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Egg labelling (What does it all mean)

My good friend Anastasia, who happens to be a great trainer and genius nutritionist, wrote about egg labelling on her blog, A Healthy Journey. It was perfect timing because I had just sent out a meal plan to a bunch of new clients that included eating a lot of eggs for breakfast every day. I normally eat eggs for breakfast every day, so I too was interested in what’s going on with the egg industry. Anastasia graciously said that I could repost her blog for my members, so here you are. Enjoy ~ Chas

“Since switching to a paleo/primal diet I’ve been eating a lot of eggs every week. They are a delicious source of protein and easy to cook. When I was following a vegan diet I discovered the horrors of how hens are treated in factory farms. After watching “Food Inc.” and “The Future of Food,” and reading “Eating Animals”, by Jonathan Safran Foer. I never looked at an egg or a chicken the same way.

I learned that hens are packed into a cage with almost no room to move and never see the light of day. They have their beaks clipped so that they don’t peck each other to death. Yikes! Do I really want to be eating eggs from stressed out hens and do I feel comfortable supporting an industry that is so inhumane?

To get a local perspective, I thought I would visit the Egg Farmers of Alberta to see what they had to say.

Indoor housing in cages provides a healthy and humane environment for the hens. It supports their natural instinct to cluster together in a comfortable group size which makes for a calm, less aggressive environment. It also protects hens from predators and shelters them from the variable and frequently harsh Canadian climate. Cages are designed to keep manure separate from the hens and the eggs. This is important for food safety because bacteria can pass through the pores of the shell into the egg. Cages ensure a high standard of food safety and egg quality.http://eggs.ab.ca/egg-industry/faq

Well, that is one way of spinning the situation.

Then I thought I better check out what The Chicken Farmers of Canada had to say.

Chickens in Canada are raised in clean, well-ventilated, climate-controlled barns, where they can roam freely. The chicken barn is heated before the chicks are placed, in order to ensure they have warm, comfortable surroundings.

Feed systems and water lines are checked daily to ensure that birds always have unrestricted access to food and water.

The main ingredient of all chicken feed (88 per cent) is grains and grain by-products, protein-producing seeds, and meal made from them such as canola or soybean meal. So, essentially, all chickens are “grain-fed.” Heating, ventilation, humidity and other environmental levels are verified constantly, often using top of the line technology, to ensure that the birds are comfortable and stress-free. http://chicken.ca/on-the-farm/from_the_farm_to_you/the-journey-of-chicken/

Okay, Canadian chickens can roam freely and are stress free? Really? Why are some cartons of eggs so cheap and others so expensive? It sounds too good to be true. Let’s dig a little deeper.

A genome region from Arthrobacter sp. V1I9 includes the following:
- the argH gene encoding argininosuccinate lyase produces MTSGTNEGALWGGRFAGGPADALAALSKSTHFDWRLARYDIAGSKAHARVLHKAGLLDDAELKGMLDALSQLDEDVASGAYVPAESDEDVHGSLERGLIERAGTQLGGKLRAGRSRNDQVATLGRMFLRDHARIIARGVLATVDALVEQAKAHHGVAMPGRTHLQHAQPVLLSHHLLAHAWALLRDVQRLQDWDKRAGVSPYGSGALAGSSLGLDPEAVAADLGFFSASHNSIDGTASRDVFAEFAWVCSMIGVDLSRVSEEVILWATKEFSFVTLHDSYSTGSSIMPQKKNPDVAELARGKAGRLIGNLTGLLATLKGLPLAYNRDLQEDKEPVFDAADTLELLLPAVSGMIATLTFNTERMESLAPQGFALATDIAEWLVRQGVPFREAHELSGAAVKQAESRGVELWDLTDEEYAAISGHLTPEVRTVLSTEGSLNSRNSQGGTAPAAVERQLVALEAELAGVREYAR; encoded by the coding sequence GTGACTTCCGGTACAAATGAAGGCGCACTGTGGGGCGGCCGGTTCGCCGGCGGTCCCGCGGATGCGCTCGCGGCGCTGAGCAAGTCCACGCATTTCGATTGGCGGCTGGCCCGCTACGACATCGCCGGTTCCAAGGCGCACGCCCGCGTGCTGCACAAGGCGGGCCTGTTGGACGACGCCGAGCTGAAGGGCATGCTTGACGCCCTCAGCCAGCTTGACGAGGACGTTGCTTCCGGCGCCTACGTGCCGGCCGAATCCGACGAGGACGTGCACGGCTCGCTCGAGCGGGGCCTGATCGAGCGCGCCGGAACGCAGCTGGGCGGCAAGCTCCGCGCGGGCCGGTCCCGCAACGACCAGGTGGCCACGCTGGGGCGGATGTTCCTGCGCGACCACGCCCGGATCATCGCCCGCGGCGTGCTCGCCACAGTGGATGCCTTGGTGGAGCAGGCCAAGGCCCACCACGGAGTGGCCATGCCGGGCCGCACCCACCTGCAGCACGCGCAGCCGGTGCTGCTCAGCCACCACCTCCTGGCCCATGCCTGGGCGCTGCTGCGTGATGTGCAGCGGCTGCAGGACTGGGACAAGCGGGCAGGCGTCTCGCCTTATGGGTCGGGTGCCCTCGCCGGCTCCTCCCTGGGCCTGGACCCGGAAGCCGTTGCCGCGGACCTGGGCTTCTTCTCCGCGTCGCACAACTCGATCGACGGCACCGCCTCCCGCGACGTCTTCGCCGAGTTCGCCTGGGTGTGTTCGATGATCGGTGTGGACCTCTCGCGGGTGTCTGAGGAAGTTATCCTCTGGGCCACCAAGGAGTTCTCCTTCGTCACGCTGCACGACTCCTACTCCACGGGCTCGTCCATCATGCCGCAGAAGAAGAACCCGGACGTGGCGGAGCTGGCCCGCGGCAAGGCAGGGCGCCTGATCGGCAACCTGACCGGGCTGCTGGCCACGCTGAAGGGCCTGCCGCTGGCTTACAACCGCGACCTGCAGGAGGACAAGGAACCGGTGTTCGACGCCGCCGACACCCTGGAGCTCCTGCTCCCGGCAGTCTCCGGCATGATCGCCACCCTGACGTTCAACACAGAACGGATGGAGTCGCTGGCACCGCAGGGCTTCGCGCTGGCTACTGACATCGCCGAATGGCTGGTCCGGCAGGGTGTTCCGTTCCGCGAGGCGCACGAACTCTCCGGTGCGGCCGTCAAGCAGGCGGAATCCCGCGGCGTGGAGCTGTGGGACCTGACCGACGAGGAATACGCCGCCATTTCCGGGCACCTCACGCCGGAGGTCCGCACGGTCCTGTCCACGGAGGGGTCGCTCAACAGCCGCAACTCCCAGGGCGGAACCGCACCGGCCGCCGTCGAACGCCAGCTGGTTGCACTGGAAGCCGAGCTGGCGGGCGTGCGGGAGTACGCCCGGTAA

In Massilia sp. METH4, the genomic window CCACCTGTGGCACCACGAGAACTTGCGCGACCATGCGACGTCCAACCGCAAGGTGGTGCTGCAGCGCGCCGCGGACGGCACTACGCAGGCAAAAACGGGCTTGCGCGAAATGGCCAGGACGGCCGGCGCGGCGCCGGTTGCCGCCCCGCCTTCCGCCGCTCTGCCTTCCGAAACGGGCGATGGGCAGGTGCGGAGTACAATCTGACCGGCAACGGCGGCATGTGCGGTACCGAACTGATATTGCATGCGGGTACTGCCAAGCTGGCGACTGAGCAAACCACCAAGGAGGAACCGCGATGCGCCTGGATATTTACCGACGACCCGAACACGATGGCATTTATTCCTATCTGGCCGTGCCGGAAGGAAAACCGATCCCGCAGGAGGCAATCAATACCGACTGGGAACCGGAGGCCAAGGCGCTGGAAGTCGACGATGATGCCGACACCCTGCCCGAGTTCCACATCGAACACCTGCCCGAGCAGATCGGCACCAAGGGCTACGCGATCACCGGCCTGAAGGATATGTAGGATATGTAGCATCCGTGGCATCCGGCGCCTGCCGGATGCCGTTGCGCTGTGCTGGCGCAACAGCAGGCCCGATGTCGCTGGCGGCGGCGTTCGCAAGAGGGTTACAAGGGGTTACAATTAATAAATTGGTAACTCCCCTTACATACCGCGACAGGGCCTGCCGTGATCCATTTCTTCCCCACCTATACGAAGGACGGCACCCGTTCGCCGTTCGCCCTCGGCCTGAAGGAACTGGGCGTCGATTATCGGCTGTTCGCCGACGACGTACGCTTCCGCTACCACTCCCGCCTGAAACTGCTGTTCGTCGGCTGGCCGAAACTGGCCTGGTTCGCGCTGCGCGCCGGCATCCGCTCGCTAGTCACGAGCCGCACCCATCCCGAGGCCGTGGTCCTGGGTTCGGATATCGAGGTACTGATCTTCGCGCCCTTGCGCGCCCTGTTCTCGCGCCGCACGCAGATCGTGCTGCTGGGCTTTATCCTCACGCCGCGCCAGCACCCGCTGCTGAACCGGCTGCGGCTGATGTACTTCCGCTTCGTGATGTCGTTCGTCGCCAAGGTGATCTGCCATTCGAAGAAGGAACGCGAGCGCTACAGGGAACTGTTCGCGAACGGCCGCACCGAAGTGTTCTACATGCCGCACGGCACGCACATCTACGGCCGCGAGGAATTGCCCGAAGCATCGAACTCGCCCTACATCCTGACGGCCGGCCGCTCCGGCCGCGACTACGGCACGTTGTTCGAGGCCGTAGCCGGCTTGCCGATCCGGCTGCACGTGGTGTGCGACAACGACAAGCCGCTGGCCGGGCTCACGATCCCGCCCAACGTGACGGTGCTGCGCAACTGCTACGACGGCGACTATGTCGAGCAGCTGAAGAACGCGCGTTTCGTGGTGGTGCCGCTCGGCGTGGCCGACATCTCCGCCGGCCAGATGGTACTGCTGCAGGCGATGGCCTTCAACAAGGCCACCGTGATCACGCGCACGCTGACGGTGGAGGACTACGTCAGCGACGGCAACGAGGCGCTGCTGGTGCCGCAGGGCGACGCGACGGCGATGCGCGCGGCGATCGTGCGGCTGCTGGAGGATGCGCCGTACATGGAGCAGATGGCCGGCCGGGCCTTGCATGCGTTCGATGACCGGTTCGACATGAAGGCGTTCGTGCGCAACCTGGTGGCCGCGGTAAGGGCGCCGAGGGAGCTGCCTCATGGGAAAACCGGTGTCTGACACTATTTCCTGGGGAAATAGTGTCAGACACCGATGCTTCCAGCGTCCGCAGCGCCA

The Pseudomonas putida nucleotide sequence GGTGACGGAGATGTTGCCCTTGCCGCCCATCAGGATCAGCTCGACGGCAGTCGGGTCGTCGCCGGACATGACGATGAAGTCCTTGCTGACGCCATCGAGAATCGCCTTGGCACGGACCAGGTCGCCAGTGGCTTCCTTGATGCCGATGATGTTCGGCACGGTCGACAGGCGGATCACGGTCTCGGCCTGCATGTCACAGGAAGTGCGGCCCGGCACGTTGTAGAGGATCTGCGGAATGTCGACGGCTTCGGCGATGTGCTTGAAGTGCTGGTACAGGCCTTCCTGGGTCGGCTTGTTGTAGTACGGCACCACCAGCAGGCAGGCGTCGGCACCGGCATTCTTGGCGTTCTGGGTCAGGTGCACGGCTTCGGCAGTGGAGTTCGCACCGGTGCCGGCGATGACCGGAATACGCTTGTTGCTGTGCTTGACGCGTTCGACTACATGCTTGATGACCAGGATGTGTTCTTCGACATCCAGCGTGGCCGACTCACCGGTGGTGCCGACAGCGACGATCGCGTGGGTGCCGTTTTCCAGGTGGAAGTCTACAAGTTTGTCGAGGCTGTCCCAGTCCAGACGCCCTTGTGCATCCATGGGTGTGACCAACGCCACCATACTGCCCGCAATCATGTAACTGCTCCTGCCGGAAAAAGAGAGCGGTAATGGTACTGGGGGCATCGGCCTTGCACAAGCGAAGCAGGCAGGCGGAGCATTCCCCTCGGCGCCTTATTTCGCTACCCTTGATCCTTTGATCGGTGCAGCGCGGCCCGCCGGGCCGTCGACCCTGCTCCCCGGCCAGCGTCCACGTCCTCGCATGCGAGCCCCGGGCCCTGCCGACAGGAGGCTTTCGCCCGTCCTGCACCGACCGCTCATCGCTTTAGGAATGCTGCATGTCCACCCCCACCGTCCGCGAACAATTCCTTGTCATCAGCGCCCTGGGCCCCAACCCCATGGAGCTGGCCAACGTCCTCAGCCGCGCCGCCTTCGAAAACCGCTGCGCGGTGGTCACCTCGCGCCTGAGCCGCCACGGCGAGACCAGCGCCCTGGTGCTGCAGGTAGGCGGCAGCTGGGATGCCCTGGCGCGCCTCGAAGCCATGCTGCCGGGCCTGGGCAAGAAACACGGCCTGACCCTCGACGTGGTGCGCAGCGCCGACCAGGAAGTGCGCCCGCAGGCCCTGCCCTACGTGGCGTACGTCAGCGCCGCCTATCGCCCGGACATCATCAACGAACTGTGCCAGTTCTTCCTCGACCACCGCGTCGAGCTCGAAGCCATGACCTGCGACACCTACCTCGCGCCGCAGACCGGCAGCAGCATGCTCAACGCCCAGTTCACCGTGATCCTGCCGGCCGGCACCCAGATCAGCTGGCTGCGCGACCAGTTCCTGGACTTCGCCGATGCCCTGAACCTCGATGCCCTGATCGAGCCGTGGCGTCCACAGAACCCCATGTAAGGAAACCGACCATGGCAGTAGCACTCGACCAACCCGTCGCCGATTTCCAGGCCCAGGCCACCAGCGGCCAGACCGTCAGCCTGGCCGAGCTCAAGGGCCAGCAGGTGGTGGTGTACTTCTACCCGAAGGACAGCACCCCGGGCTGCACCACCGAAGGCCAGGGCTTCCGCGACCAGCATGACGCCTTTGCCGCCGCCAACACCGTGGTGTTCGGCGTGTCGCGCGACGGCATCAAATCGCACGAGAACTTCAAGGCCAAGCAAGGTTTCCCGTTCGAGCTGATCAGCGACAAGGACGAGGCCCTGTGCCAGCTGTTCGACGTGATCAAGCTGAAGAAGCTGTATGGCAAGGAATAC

I also found another perspective on a website from the Vancouver Humane Society.

Battery cages measure approximately 20” deep by 24” wide (51cm x 61cm) with a height of 14″ (35cm). They have sloping wire floors and provide a barren floor space of between 432 cm and 483 cm squared per bird (Canadian Agrifood Research Council, 2003), with five to seven birds confined in each cage.

As a result of the intensive confinement, the birds usually have their beaks cut to control aggressive pecking among cage mates. Conditions such as osteoporosis, foot ailments, frustration, and premature death are common among battery hens. These birds spend about a year in battery cages (for a total of 16 to 18 months if they have also been reared in cages) or until their productivity declines. They are then slaughtered and used for chicken by-products or compost.http://www.chickenout.ca

What do the labels on the egg cartons really mean?

Free-Range: Hens have access to the outdoors (weather permitting). There is no legal definition inCanada for how much access they get.

Free Run: Hens can only roam indoors. Again, there is no legal definition of how much room the hens get.

Certified Organic: Free Range hens have access to roam outdoors, weather permitting and given some space to move inside. Farms are independently audited for animal welfare. Organic chicken must be raised with certified organic feed that contains no animal by-products or antibiotics and any supplements, such as vitamins, must be approved by a certification body.

SPCA Certified: Pretty much the same conditions as a free range hen but may also be restricted to roam indoors(free-run).

Hormone Free: A marketing gimmick. Hormones in the poultry industry have been banned inCanada since the 1960’s but antibiotics may still be in the feed to prevent disease.

Grain Fed: Majority of the chicken feed inCanada is 88% grain but the remaining 12% can be corn, soy. pea and animal by-products(meat and bone meal).

Vegetarian: Chickens are fed grain that doesn’t contain any animal by-products.